The first UI we’ve been tasked to build is simple: a view to show information about a single Star Wars person. For example, Darth Vader, and all the films this person appeared in. This view should display the person’s name, birth year, planet name, and the titles of all the films in which they appeared.

As simple as that sounds, we’re actually dealing with 3 different resources here: Person, Planet, and Film. The relationship between these resources is simple and anyone can guess the shape of the data here. A person object belongs to one planet object and it will have one or more films objects.

The JSON data for this UI could be something like:

         "name":"Darth Vader",
               "title":"A New Hope"
               "title":"The Empire Strikes Back"
               "title":"Return of the Jedi"
               "title":"Revenge of the Sith"

Assuming a data service gave us this exact structure for the data, here’s one possible way to represent its view with React.js:

// The Container Component:<PersonProfile person={data.person} ></PersonProfile>
// The PersonProfile Component:Name: {person.name}Birth Year: {person.birthYear}Planet: {person.planet.name}Films: {person.films.map(film => film.title)}

This is a simple example, and while our experience with Star Wars might have helped us here a bit, the relationship between the UI and the data is very clear. The UI used all the “keys” from the JSON data object we imagined.

Let’s now see how we can ask for this data using a RESTful API.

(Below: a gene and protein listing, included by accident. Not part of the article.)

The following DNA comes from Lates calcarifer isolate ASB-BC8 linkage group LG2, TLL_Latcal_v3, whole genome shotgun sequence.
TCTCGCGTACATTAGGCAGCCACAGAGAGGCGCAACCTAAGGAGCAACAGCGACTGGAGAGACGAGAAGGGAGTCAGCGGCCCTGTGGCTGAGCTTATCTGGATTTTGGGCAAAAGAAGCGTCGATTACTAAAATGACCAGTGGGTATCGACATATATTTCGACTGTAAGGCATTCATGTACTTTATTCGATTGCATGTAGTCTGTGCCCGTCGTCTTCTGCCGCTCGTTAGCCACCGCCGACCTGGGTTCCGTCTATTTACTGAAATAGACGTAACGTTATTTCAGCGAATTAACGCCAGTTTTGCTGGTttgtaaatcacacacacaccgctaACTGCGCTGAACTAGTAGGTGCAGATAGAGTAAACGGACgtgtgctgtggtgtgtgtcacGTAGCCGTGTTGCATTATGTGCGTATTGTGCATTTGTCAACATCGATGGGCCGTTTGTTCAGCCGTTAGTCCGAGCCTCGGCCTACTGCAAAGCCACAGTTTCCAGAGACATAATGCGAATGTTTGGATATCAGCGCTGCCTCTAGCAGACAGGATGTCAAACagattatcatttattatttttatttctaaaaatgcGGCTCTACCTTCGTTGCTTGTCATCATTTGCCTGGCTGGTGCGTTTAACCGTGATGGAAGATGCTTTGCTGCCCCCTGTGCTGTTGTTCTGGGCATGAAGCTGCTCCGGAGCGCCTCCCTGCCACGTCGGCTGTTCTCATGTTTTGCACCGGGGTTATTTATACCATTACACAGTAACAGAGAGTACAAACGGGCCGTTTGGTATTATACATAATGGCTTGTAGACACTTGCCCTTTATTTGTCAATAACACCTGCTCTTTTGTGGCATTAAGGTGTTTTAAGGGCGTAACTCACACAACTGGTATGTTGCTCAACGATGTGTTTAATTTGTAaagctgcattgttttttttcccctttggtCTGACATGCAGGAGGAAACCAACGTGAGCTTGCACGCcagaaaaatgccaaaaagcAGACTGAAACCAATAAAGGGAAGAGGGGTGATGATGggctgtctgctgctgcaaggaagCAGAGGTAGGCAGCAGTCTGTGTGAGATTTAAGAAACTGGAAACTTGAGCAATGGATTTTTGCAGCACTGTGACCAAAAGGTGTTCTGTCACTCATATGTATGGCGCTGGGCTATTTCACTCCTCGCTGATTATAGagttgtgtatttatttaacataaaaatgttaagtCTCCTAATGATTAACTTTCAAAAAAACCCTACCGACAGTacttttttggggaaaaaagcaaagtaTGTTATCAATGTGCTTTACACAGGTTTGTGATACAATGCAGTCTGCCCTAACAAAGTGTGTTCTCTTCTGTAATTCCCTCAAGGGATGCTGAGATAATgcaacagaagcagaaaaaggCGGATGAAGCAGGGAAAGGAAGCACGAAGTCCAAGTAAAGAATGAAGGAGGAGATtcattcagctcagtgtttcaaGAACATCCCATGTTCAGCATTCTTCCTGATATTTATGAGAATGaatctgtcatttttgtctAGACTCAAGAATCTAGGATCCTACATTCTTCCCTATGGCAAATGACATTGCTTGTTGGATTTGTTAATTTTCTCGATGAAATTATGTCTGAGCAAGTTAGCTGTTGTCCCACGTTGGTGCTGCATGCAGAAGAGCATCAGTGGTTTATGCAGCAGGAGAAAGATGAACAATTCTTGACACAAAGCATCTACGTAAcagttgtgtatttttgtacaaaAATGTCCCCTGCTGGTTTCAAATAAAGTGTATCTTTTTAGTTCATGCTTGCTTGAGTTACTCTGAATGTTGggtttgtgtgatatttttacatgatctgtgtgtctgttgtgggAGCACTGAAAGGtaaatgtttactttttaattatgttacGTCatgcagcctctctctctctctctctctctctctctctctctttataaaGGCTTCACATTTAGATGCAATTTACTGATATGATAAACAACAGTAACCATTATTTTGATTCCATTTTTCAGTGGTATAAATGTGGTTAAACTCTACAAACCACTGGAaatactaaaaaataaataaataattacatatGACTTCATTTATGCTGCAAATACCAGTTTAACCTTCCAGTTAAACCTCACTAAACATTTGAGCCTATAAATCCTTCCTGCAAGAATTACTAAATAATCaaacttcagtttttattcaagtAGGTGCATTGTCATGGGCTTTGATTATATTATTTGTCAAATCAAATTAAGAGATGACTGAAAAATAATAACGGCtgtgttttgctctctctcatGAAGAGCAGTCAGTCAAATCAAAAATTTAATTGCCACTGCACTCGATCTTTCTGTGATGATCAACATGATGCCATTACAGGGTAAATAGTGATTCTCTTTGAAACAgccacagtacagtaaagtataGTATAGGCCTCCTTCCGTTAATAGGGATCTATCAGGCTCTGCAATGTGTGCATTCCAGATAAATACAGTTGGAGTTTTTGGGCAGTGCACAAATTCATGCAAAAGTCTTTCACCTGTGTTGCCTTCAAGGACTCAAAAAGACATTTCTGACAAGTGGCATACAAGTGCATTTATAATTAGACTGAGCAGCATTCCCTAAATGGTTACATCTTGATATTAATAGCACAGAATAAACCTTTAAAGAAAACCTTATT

We need a single person’s information, and assuming that we know the ID of that person, a RESTful API is expected to expose that information as:

GET - /people/{id}

This request will give us the name, birthYear, and other information about the person. A good RESTful API will also give us the ID of this person’s planet and an array of IDs for all the films this person appeared in.

The JSON response for this request could be something like:

{  "name": "Darth Vader",  "birthYear": "41.9BBY",  "planetId": 1  "filmIds": [1, 2, 3, 6],  *** other information we do not need ***}

Then to read the planet’s name, we ask:

GET - /planets/1

And to read the films titles, we ask:

GET - /films/1GET - /films/2GET - /films/3GET - /films/6

Once we have all 6 responses from the server, we can combine them to satisfy the data needed by our view.

Besides the fact that we had to do 6 round-trips to satisfy a simple data need for a simple UI, our approach here was imperative. We gave instructions for how to fetch the data and how to process it to make it ready for the view.

You can try this yourself if you want to see what I mean. The Star Wars data has a RESTful API currently hosted at http://swapi.co/. Go ahead and try to construct our data person object there. The keys might be a bit different, but the API endpoints will be the same. You will need to do exactly 6 API calls. Furthermore, you will have to over-fetch information that the view does not need.

Of course, this is just one implementation of a RESTful API for this data. There could be better implementations that will make this view easier to implement. For example, if the API server implemented nested resources and understood the relationship between a person and a film, we could read the films data with:

GET - /people/{id}/films

However, a pure RESTful API server would most likely not implement that, and we would need to ask our backend engineers to create this custom endpoint for us. That’s the reality of scaling a RESTful API — we just add custom endpoints to efficiently satisfy the growing clients needs. Managing custom endpoints like these is hard.

Let’s now look at the GraphQL approach. GraphQL on the server embraces the custom endpoints idea and takes it to its extreme. The server will be just a single endpoint and the channel does not matter. If we’re doing this over HTTP, the HTTP method certainly wouldn’t matter either. Let’s assume we have a single GraphQL endpoint exposed over HTTP at /graphql.